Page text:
Assessment of Iron Deposition in Major Organs of Hemodialysis Patients
Recruitment status was Recruiting
The purpose of the present study is to evaluate in hemodialysis patients, who have elevated serum ferritin ( >2000ng/ml) and transferrin saturation (TSAT) >30%, iron deposition in the heart, pancreas, liver and spleen using the T2* MRI technique.
In addition, we will also measure the free iron forms in the plasma and LPI, LCI in red blood cells, platelets and PMN, in addition to serum hepcidin, TSAT, serum ferritin, CRP and oxidative stress parameters (ROS,GSH, and malonyldialdehyde (MDA).
|Study Design:||Observational Model: Case-Only
Time Perspective: Cross-Sectional
|Official Title:||Assessment of Iron Deposition in Major Organs of Hemodialysis Patients, Using T2*MRI and Novel Biomarkers of Free Iron Species|
- T2*MRI (magnetic resonance imaging) [ Time Frame: one year ] [ Designated as safety issue: No ]This method is commonly used to evaluate and monitor iron deposition in major organs (iron overload) in hemodialysis patients with end stage renal failure
- Iron parameters (FERRITIN, TRANSFERREN SAT ,LPI HEPCIDIN,LCI,CRP,OXIDATIVE STRESS PARAMETERS(ROS,GSH,MDA) [ Time Frame: ONE YEAR ] [ Designated as safety issue: No ]we will also measure the free iron forms in the plasma and LPI, LCI in red blood cells, platelets and PMN, in addition to serum hepcidin, TSAT, serum ferritin, CRP and oxidative stress parameters (ROS,GSH, and malonyldialdehyde (MDA).
|Study Start Date:||February 2010|
|Estimated Study Completion Date:||August 2010|
|Estimated Primary Completion Date:||August 2010 (Final data collection date for primary outcome measure)|
Despite the foregoing advances in the management of anemia associated with chronic kidney disease by the use of erythropoiesis stimulating agents and intravenous iron, assessment of iron status in these patients remains an unresolved issue.
It is estimated that following administration of erythropoietin together with intravenous iron, nearly 50% of all hemodialysis patients in the United states have a serum ferritin >500ng/ml (1). However, in many patients high serum ferritin levels (>2000ng/ml) have been documented. These levels are indicative of iron overload, also defined as hemosiderosis (2).
The risk of using IV iron in spite of serum ferritin levels of >2000ng/ml can result in accumulation of excess iron in tissues, such as the heart, liver, and pancreas similar to findings in patients with hemochromatosis (3) with possible deleterious effects. Accordingly, a recent study indicated a mathematically significant correlation between serum ferritin and liver iron stores using the indirect imaging known as SQUID (4).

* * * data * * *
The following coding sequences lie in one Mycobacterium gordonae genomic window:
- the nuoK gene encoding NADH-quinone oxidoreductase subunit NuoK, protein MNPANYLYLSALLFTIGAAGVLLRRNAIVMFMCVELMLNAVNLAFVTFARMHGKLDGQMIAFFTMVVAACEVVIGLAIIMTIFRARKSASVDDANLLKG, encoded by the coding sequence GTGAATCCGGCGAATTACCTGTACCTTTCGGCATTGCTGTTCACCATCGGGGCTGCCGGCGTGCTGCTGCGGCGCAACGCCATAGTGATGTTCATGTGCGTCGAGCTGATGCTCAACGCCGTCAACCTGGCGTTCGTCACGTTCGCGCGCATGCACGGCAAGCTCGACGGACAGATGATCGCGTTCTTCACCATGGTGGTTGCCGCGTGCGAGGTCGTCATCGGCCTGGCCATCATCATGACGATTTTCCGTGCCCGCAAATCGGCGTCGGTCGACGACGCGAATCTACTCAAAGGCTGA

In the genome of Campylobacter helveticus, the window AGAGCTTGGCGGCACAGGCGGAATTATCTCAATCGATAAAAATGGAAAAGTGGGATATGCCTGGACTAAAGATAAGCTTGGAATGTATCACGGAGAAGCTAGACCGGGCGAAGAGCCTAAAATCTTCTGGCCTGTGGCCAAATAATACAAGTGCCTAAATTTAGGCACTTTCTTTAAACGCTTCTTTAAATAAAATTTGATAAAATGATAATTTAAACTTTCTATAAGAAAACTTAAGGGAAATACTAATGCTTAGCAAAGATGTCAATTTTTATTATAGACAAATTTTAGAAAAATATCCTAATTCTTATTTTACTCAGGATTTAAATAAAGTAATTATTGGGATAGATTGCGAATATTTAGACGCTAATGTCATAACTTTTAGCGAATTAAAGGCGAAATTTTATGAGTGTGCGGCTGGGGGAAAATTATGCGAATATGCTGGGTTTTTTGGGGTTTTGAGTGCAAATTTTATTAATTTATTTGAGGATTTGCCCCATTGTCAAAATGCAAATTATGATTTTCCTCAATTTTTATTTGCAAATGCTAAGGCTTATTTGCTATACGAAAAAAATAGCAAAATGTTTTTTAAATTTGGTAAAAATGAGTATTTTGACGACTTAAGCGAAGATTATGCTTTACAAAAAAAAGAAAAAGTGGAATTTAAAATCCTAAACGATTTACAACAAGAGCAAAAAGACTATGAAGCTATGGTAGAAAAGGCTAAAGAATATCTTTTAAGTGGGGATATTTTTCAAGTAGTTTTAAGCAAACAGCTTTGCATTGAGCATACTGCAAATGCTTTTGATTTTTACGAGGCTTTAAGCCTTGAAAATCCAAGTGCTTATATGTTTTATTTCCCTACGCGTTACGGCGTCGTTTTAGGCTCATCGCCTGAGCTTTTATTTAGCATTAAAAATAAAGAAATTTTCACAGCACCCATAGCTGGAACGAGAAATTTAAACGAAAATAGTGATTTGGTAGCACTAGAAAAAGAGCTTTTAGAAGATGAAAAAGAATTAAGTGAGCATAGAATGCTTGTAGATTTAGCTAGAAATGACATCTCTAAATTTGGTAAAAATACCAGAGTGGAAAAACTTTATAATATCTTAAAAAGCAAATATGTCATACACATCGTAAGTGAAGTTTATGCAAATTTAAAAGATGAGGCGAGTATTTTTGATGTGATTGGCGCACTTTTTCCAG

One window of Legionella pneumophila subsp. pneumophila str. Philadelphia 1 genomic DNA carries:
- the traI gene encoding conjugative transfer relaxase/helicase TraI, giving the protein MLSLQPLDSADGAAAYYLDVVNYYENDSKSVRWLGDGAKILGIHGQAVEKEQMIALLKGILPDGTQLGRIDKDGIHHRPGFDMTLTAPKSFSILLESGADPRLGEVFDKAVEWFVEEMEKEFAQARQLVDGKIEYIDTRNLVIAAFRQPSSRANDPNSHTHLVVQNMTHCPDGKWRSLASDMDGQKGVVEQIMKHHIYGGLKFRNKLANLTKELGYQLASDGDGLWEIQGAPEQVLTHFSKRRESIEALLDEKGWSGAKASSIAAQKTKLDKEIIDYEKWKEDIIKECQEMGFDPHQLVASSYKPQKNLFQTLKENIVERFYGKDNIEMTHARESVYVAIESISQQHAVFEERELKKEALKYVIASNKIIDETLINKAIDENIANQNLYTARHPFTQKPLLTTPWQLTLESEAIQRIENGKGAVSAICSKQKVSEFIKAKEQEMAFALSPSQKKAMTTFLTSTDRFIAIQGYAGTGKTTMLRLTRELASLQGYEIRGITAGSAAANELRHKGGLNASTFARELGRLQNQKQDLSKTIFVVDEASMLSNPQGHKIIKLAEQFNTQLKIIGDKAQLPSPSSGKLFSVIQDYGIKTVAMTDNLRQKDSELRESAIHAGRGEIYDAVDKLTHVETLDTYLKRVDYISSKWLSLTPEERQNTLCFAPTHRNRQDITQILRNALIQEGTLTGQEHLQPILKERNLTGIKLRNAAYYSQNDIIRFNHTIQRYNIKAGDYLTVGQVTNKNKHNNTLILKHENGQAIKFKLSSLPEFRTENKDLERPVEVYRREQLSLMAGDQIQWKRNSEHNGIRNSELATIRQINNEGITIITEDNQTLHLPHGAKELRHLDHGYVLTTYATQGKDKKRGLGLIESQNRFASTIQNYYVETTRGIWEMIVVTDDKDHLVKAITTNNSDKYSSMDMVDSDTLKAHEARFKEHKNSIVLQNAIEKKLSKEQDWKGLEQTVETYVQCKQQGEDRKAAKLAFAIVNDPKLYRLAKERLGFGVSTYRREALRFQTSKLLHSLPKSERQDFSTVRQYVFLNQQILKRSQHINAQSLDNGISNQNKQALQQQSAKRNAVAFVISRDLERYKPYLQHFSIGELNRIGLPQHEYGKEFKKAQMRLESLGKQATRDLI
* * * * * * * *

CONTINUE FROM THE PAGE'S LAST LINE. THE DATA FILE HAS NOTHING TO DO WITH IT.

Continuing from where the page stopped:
Recently, T2*MRI (magnetic resonance imaging) became a non-invasive modality for evaluating tissue iron stores (5). Since high iron content shortens the T2* relaxation, decreased T2* values have been advocated as an early marker of iron deposition in target organs, related to the paramagnetic properties of hemosiderosis (5). This method is commonly used to evaluate and monitor iron deposition in major organs in thalassemia major and myelodysplastic syndrome (MDS) who are multitransfused.
In the former diseases, one of the consequences of iron overload is the presence of labile iron forms, which are redox active and therefore are associated with the propensity to catalyze the generation of reactive oxygen species (ROS) by the Haber Weiss reaction .Two forms of labile iron have been identified, one in the plasma (Labile plasma iron-LPI) and the other is found in the cells (labile cellular iron -LCI)(6,7 ).
In iron overload syndromes such as hemochromatosis, thalassemia or MDS these labile iron forms are increased, causing increased generation of oxidative stress with subsequent damage to membrane, cytoplasmatic and nuclear components.
An important master regulator of iron hemostasis is hepcidin, which is liver derived acute phase protein, and its synthesis is regulated by cytokines and iron status in the body (8).
It has been suggested that increased hepcidin levels may also contribute significantly to the severity of anemia of CKD.
|Contact: GHOTI HOSSAMfirstname.lastname@example.org|
|Wolfsson Medical Center||Recruiting|
|Contact: GHOTI HOSSAM 970-35028110 email@example.com|
|Principal Investigator:||GHOTI HOSSAM||HEMATOLOGY DEPARTMENT ON WOLFSSON MEDICAL CENTER|